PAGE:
Amongst those graduating is Construction Engineering Management student Jason Shaw, from Slough, who has overcome challenging circumstances to gain a First Class Honours Degree and the Chartered Institute of Building Prize for the highest marked dissertation.
Jason sustained a serious head injury in February 2017 after he left Loughborough for a night out with friends.
He was rushed to hospital and kept in an induced coma before undergoing an operation to remove a third of his skull due to the dangerously high pressure in his head.
Miraculously, Jason was able to go home after just 33 days in hospital and in October he underwent a titanium cranioplasty – an operation to repair his skull with a manufactured plate – and he continued neurorehabilitation.
Thanks to his positive attitude, Jason was able to return to University less than a year after his accident to commence his final semester.
He has exceeded all expectations in his studies whilst dealing with post-traumatic epilepsy and a number of other health issues that are a result of his injury, and he has also secured a conditional construction job offer.
Ahead of graduation day, Jason said: “I am ecstatic and my dear mother is thrilled with my achievements! This will be the end of a difficult chapter and the beginning of an exciting new career in construction engineering.
“It is the hardest I have ever worked and I put my heart and soul into this. The dream of graduating with a First Class Honours, along with the support from my family, friends and the University, enabled me to power through the toughest of times.”
Valerie Noble will also be graduating this week with a PhD in Ergonomics (Human Factors).
Her research into human factors associated with vehicle rollaway contributed to changes to the 2015 Driving Standards, and now drivers are instructed to ‘park in gear at all times’ to combat the effects of brake cooling and reduce the risk of rollaway.
Valerie was driven to focus her studies on this area as in July 2008 her mum suffered a fatal injury after visiting her dad’s grave.
Her mum was struck by an unoccupied parked car rolling on a gentle incline. The parking brake had been insufficiently applied and it was concluded that the accident was a result of ‘human error’.
Married with a teenage son and living in Cornwall, Valerie’s journey to obtaining a PhD was not easy, with extended family difficulties and part-time work making it a “test of resilience and determination”.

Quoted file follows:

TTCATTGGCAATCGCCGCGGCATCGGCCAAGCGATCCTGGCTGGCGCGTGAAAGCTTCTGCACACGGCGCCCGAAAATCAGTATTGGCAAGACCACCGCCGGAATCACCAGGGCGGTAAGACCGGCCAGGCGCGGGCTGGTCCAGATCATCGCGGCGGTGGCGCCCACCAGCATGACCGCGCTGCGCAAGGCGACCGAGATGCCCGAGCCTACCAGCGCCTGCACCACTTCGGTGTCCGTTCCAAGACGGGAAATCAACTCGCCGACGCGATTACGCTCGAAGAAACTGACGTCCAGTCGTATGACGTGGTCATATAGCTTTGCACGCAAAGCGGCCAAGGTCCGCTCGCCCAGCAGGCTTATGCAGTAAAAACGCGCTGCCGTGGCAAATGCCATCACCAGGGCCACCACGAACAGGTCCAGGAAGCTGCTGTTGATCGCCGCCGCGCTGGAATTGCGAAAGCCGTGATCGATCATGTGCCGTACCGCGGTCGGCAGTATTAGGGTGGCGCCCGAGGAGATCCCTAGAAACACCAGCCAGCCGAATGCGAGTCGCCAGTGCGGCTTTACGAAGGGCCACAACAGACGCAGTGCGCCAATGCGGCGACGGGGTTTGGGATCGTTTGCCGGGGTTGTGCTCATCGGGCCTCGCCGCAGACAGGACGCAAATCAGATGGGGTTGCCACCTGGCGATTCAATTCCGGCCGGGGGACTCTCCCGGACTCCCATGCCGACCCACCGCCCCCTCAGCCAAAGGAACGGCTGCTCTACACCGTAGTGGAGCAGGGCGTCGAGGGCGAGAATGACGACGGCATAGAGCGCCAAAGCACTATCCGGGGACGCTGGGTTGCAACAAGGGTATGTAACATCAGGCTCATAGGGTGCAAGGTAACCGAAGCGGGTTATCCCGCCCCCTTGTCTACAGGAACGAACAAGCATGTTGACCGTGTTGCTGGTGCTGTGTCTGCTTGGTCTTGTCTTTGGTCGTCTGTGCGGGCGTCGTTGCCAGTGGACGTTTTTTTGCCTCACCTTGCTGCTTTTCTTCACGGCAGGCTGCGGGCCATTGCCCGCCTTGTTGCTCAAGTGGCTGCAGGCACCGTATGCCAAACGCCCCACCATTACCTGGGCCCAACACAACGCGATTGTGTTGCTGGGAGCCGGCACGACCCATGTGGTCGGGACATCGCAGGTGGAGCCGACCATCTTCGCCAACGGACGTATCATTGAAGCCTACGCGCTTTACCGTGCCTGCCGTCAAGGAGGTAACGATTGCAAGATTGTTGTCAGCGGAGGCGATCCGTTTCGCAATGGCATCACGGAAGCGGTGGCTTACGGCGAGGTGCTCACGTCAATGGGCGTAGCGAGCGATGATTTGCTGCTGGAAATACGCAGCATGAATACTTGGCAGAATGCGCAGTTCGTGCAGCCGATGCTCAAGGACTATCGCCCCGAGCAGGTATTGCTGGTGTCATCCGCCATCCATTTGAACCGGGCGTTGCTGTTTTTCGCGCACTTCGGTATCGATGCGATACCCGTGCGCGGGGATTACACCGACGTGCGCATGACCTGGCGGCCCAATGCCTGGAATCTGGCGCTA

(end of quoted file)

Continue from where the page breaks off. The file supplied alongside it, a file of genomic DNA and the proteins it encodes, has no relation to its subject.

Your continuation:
Valerie said: “This month marks 10 years on from that fatal day and I know that as I graduate with a PhD mum would have been proud.
“I still can't believe I am finished, I still feel I should be sat writing – spending time with family and friends or even leisurely pondering still feels a bit alien. Next project? Spring clean!”
Also collecting their degree this week are twins Rich and Rob Vaughan, from the Isle of Wight, who both studied Geography.
The pair never intended on going to university together let along taking the same course.
Rob said: “Once we looked around Loughborough on an Open Day we both decided this is the place we wanted to go.
“It wasn’t planned that we went to the same university and we didn’t even discuss what course we had both gone for on our UCAS forms until a few days after the deadline.
“We've always been more like friends so we never saw it as an issue going to university together.
“It’s useful being on the same course because we can just chat about modules and coursework which is always nice.
“We are a little competitive though – especially when it comes to sport!”
Psychology student Sabrina Bakare will also graduate this week. Sabrina is a recipient of a Development Trust Scholarship – a scholarship supported by donations from alumni and friends of the University that enable academically gifted students from areas of low higher education participation to study at Loughborough.
She said: “The scholarships enabled me to focus on my studies and athletics without the added stress of having to juggle a part-time job as a means to support myself.
“The scholarships meant I was able to achieve a First Class degree without sacrificing my athletic commitments in order to do so.”
Also graduating is Computing and Management student Jessica Bema Asare, the founder and CEO of Bema Republic – a UK-based Ghanaian women’s swimwear brand that fuses modern styles with traditional kente fabric.
“The entrepreneurship journey is tough, but very rewarding”, Jessica said, “My advice to anyone thinking of launching a business is to do extensive research and budget effectively before you begin.”
On Friday (20 July), graduates and their families are to be treated to a fly-past by the Red Arrows.
The aerial display team, which features Loughborough alumni Flt Lt Simon Taylor and Flt Lt Jon Bond, are expected to take to the skies at around 10.40am.
The fly is weather dependent and timings may be subject to change.